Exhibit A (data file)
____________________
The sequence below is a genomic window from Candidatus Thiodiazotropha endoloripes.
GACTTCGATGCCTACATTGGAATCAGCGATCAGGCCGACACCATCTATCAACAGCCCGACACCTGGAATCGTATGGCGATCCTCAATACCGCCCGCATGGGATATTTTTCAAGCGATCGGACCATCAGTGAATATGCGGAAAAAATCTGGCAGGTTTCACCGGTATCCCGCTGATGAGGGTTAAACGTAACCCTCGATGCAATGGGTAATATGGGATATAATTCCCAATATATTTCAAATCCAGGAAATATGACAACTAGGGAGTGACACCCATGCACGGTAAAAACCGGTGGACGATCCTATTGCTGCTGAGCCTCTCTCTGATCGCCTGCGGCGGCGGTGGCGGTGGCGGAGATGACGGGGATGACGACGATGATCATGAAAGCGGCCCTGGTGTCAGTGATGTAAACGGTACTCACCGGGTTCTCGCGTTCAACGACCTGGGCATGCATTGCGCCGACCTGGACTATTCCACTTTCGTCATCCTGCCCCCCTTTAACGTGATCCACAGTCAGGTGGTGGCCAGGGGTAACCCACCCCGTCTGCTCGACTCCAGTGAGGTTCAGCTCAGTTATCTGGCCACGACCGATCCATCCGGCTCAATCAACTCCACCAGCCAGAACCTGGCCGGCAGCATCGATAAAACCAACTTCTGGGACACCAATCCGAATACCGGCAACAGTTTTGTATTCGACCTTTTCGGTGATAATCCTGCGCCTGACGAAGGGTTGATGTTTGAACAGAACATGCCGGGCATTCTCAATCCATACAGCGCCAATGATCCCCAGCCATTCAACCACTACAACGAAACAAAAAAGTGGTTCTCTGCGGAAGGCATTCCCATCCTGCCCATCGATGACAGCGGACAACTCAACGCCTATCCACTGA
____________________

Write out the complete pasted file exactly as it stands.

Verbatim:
The sequence below is a genomic window from Candidatus Thiodiazotropha endoloripes.
GACTTCGATGCCTACATTGGAATCAGCGATCAGGCCGACACCATCTATCAACAGCCCGACACCTGGAATCGTATGGCGATCCTCAATACCGCCCGCATGGGATATTTTTCAAGCGATCGGACCATCAGTGAATATGCGGAAAAAATCTGGCAGGTTTCACCGGTATCCCGCTGATGAGGGTTAAACGTAACCCTCGATGCAATGGGTAATATGGGATATAATTCCCAATATATTTCAAATCCAGGAAATATGACAACTAGGGAGTGACACCCATGCACGGTAAAAACCGGTGGACGATCCTATTGCTGCTGAGCCTCTCTCTGATCGCCTGCGGCGGCGGTGGCGGTGGCGGAGATGACGGGGATGACGACGATGATCATGAAAGCGGCCCTGGTGTCAGTGATGTAAACGGTACTCACCGGGTTCTCGCGTTCAACGACCTGGGCATGCATTGCGCCGACCTGGACTATTCCACTTTCGTCATCCTGCCCCCCTTTAACGTGATCCACAGTCAGGTGGTGGCCAGGGGTAACCCACCCCGTCTGCTCGACTCCAGTGAGGTTCAGCTCAGTTATCTGGCCACGACCGATCCATCCGGCTCAATCAACTCCACCAGCCAGAACCTGGCCGGCAGCATCGATAAAACCAACTTCTGGGACACCAATCCGAATACCGGCAACAGTTTTGTATTCGACCTTTTCGGTGATAATCCTGCGCCTGACGAAGGGTTGATGTTTGAACAGAACATGCCGGGCATTCTCAATCCATACAGCGCCAATGATCCCCAGCCATTCAACCACTACAACGAAACAAAAAAGTGGTTCTCTGCGGAAGGCATTCCCATCCTGCCCATCGATGACAGCGGACAACTCAACGCCTATCCACTGA